Take the 2-minute tour ×
Server Fault is a question and answer site for system and network administrators. It's 100% free, no registration required.

I have installed a fresh copy of Windows Server 2012 and when I go to Control Panel > Appearance > Display > Color and Appearance it states "This page is not available in this edition of Windows".

The version I installed is the latest from MSDN subscriber downloads and is listed under Computer Properties as "Windows Server 2012 Standard". I can change the desktop background color, but not the colors of the window borders. The only "schemes" available are "Windows Basic" and then 4 even uglier "High Contrast" schemes.

It's not a huge deal, but looking at the ugly baby blue window borders all the time is giving me a headache. Why would such a simple setting "not be available"?

share|improve this question

4 Answers 4

up vote 17 down vote accepted

You'll need to enable the "Desktop Experience" feature to get the desktop parts (color schemes, 3d graphics, windows media player etc). We do this on our terminal servers. You might have to force users into using a defined style - this can be done via the local group policy or in a regular domain based GPO.

Below screenshot comes from here.

Desktop Experience

share|improve this answer
Thanks, that works! –  bigmac Sep 27 '12 at 16:30
After you have chosen a better color scheme, you can remove the feature and your settings will stick. –  zacharydl Mar 11 '13 at 5:15
This is also a requirement if you want to have system icons on your desktop. Wonder WTF were thinking in Microsoft when they packaged Windows features together... –  Massimo Sep 14 '14 at 14:27

in server 2012 R2 after installing desktop experience You can change colors of windows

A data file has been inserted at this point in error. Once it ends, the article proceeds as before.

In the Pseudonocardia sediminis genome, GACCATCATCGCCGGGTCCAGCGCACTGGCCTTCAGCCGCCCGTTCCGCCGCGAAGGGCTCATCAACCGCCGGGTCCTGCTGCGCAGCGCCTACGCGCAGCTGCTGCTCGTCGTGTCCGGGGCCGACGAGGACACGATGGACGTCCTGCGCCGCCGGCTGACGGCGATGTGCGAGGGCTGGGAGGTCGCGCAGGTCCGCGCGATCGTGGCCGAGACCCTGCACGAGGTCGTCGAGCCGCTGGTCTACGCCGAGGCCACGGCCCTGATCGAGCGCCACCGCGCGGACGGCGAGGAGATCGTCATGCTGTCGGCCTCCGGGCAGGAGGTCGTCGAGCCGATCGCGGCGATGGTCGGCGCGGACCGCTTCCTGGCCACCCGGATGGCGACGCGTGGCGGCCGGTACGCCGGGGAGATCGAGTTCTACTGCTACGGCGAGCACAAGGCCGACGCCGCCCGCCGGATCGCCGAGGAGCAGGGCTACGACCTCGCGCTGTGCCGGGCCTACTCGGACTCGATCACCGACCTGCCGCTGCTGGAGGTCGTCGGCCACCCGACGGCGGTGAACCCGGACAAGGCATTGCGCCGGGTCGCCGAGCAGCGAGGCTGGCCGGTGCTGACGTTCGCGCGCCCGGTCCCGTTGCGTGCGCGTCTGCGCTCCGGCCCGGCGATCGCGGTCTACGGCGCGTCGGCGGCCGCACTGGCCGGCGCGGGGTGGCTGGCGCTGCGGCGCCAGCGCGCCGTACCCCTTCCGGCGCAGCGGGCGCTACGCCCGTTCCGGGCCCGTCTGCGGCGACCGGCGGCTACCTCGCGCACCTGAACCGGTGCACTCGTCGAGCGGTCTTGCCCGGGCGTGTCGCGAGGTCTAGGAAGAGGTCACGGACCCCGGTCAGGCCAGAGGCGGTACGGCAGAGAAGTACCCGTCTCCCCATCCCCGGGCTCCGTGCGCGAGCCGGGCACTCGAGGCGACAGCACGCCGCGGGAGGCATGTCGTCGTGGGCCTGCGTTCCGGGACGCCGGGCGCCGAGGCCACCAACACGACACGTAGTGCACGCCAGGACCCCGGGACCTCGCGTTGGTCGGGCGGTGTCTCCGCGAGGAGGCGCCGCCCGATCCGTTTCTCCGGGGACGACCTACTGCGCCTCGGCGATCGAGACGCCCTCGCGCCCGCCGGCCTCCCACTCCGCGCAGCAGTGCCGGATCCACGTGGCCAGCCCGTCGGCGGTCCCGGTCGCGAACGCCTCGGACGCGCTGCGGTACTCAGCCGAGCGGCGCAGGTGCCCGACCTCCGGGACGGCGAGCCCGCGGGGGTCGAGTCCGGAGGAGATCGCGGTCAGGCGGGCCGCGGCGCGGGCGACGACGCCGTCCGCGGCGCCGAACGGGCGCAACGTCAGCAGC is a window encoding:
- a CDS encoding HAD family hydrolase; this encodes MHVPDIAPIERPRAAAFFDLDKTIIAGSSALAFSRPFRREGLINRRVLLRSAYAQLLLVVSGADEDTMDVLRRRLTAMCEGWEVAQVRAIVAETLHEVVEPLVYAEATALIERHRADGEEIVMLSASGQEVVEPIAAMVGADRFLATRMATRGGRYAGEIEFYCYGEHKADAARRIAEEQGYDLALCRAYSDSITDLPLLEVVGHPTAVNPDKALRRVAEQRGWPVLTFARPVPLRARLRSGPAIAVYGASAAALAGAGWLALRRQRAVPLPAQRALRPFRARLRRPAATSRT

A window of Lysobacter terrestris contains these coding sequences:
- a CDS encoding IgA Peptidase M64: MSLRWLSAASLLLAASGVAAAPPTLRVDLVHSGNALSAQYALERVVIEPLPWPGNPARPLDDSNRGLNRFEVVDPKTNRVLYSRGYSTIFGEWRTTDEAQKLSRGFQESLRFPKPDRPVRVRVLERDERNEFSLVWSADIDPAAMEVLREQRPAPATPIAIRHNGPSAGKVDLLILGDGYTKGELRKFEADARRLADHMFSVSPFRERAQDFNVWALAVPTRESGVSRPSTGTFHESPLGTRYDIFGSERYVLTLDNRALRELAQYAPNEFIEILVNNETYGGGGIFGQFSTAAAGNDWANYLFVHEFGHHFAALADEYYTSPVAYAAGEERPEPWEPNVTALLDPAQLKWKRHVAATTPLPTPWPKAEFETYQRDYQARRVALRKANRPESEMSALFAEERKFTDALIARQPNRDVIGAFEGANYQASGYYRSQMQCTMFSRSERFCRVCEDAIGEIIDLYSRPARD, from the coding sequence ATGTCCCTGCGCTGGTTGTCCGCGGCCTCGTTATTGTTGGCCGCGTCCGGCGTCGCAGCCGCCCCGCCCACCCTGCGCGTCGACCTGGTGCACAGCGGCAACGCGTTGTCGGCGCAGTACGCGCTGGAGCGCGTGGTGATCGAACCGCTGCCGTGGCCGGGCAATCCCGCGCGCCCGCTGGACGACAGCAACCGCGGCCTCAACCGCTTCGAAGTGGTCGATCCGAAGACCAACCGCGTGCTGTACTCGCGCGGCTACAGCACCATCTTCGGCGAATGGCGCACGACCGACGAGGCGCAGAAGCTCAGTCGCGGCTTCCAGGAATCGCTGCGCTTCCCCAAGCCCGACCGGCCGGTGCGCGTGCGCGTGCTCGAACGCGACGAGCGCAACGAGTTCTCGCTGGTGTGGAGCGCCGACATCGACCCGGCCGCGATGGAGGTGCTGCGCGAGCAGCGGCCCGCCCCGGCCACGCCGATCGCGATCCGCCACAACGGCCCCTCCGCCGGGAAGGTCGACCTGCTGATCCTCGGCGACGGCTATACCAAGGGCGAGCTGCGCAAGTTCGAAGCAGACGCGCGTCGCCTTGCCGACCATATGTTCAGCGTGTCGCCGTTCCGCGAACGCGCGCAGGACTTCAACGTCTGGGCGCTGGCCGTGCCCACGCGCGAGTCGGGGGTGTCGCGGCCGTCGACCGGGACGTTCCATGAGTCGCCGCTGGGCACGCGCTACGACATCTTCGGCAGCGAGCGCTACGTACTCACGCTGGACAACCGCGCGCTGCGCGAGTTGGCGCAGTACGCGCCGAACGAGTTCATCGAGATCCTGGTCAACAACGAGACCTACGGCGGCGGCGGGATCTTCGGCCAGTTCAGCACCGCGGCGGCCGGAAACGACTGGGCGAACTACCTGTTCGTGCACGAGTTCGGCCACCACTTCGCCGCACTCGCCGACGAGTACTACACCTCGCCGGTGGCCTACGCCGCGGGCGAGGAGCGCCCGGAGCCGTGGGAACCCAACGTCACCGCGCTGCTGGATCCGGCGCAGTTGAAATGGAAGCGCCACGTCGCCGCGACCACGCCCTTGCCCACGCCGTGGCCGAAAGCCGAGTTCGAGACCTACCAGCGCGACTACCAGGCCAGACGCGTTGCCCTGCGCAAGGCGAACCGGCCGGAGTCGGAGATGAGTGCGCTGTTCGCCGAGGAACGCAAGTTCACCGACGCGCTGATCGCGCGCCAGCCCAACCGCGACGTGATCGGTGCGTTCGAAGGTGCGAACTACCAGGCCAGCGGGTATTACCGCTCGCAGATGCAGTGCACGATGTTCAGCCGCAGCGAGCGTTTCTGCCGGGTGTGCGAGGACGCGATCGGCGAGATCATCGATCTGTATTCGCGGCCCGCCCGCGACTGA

enter image description here

share|improve this answer

If you don't want to install the Desktop Experience feature (and you should think twice about it, as it also installs a bunch of apps), there is another option that's a bit limited but might work: the High Contrast color schemes.

You see, the colors of the Basic scheme are actually customizable, but the controls to do so are only visible if you select one of the high-contrast color schemes.


enter image description here


enter image description here

Unfortunately, in their infinite wisdom, Microsofties don't allow you to customize all of the colors, so this approach definitely involves some trade-offs. In particular, the taskbar color is not directly customizable. But I still seem to prefer a tweaked high contrast scheme to the default, without the risks of installing Windows Media Player and AVI codecs on my servers.

share|improve this answer

It's a server. You actually already gave the answer yourself with this line:

"This page is not available in this edition of Windows"

Servers are ment for remote administration, so therefore it makes no sense to actually program those features into the core of the OS.

share|improve this answer
I don't disagree with you Frederik, but it's strange that it's been available for every other version of Windows Server so it's not really additional programming. I can't believe that there are any security implications in a color picker, and if they are going to remove it, why not stick with the standard grey color instead of picking a color that is so horrendous. Again, it's not a big issue, but sometimes the decisions of MS truly surprise me. –  bigmac Sep 27 '12 at 16:05
@bmccleary MS is definitely moving away from Server GUIs and this is one of the effects, themes are becoming a userspace feature added to client OSes by default (and servers as an add-on, see Pauska's answer). All code potentially adds vulnerabilities, especially in ways you couldn't imagine before it gets hacked. Removing as much code as possible removes those potential vectors as well. As for the choice of color, perhaps it was meant to encourage you to learn remote administration. –  Chris S Sep 27 '12 at 16:27
This is not correct at all. See my answer. –  pauska Sep 27 '12 at 16:28
Chris, I agree. Most of my servers I actually install as server core, but this server is an administration server that I use to connect to the cores and run ancillary 3rd party programs, hence the need for a GUI. –  bigmac Sep 27 '12 at 16:32
"It's a server": obviously you don't use servers for development, but many others do, in which case it's a reasonable question. –  GlennG Mar 9 '13 at 23:30

Your Answer


By posting your answer, you agree to the privacy policy and terms of service.

Not the answer you're looking for? Browse other questions tagged or ask your own question.